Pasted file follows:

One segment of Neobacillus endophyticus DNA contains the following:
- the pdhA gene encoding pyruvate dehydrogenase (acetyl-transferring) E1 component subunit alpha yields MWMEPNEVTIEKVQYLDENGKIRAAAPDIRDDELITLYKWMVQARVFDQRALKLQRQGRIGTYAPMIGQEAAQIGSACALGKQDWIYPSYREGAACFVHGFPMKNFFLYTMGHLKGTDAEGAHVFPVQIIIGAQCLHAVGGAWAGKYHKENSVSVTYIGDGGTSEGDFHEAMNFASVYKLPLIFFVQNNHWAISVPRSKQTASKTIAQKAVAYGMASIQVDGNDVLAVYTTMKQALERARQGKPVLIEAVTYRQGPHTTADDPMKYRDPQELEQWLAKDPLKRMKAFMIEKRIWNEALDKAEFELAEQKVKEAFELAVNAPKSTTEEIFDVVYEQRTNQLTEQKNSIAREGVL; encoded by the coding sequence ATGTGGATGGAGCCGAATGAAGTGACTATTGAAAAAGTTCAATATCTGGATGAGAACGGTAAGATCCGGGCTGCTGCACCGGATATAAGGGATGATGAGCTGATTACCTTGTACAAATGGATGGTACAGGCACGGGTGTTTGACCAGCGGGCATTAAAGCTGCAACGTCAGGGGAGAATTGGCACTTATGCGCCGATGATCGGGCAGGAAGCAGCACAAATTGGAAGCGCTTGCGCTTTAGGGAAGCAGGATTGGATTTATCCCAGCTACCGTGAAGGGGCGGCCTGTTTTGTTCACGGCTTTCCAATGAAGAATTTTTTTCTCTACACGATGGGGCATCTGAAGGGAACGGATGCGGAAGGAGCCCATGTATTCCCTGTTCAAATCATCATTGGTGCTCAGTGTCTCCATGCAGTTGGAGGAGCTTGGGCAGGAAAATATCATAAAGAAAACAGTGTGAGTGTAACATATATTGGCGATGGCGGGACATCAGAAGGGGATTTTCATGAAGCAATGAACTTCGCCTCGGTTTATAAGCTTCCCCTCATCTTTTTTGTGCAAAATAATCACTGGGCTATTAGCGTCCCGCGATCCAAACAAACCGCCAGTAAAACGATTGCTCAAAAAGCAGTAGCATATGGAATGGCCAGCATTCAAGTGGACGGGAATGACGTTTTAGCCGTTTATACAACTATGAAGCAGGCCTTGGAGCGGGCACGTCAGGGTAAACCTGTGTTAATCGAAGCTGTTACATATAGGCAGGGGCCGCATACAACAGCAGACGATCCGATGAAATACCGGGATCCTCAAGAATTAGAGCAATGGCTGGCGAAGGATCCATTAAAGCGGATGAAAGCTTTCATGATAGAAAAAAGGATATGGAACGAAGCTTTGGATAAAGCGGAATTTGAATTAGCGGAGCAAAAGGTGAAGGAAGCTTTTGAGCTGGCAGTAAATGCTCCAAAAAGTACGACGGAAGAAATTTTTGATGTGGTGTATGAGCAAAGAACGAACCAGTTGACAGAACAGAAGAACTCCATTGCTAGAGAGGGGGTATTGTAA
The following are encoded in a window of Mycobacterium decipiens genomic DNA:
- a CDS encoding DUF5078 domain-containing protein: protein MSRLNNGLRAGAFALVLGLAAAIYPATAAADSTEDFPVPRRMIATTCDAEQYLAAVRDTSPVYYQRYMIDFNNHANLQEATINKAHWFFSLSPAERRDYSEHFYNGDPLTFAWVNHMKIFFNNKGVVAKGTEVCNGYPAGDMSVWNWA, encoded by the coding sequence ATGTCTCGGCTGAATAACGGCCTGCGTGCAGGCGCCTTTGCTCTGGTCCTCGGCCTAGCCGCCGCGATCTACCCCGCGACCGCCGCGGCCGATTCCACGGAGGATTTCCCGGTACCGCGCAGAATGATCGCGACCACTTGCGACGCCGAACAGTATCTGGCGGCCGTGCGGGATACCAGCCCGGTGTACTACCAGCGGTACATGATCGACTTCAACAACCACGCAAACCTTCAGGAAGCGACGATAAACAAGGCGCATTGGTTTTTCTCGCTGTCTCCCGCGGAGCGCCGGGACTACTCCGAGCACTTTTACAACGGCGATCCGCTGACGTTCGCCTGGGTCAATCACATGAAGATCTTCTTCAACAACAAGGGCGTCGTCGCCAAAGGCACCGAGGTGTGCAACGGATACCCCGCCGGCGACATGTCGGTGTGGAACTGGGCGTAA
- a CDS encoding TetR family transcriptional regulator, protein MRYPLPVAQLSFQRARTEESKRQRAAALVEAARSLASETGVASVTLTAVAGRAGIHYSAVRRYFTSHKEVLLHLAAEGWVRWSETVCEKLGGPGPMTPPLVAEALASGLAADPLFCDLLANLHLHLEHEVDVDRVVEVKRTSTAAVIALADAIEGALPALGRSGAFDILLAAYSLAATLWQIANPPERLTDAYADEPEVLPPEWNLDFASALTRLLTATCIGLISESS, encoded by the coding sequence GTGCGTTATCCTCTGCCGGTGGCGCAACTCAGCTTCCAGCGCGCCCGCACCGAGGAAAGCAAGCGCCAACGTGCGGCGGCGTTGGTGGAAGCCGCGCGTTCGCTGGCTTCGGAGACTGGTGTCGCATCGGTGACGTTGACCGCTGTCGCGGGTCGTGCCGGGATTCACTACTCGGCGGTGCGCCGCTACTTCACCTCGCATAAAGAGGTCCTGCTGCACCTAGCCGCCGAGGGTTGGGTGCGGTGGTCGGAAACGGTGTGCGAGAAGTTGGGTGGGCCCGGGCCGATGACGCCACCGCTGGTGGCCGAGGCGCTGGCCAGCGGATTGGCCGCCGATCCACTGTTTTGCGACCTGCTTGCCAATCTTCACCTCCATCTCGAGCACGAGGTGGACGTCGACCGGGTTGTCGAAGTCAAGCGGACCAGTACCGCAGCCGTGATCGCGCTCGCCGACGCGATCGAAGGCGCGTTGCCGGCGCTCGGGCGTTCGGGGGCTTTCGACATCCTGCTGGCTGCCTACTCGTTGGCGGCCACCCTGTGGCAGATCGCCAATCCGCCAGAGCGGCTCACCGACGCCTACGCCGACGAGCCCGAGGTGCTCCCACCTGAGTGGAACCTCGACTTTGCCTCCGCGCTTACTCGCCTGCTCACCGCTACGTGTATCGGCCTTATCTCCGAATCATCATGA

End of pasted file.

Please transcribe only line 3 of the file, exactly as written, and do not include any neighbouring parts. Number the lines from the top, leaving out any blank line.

The following are encoded in a window of Mycobacterium decipiens genomic DNA: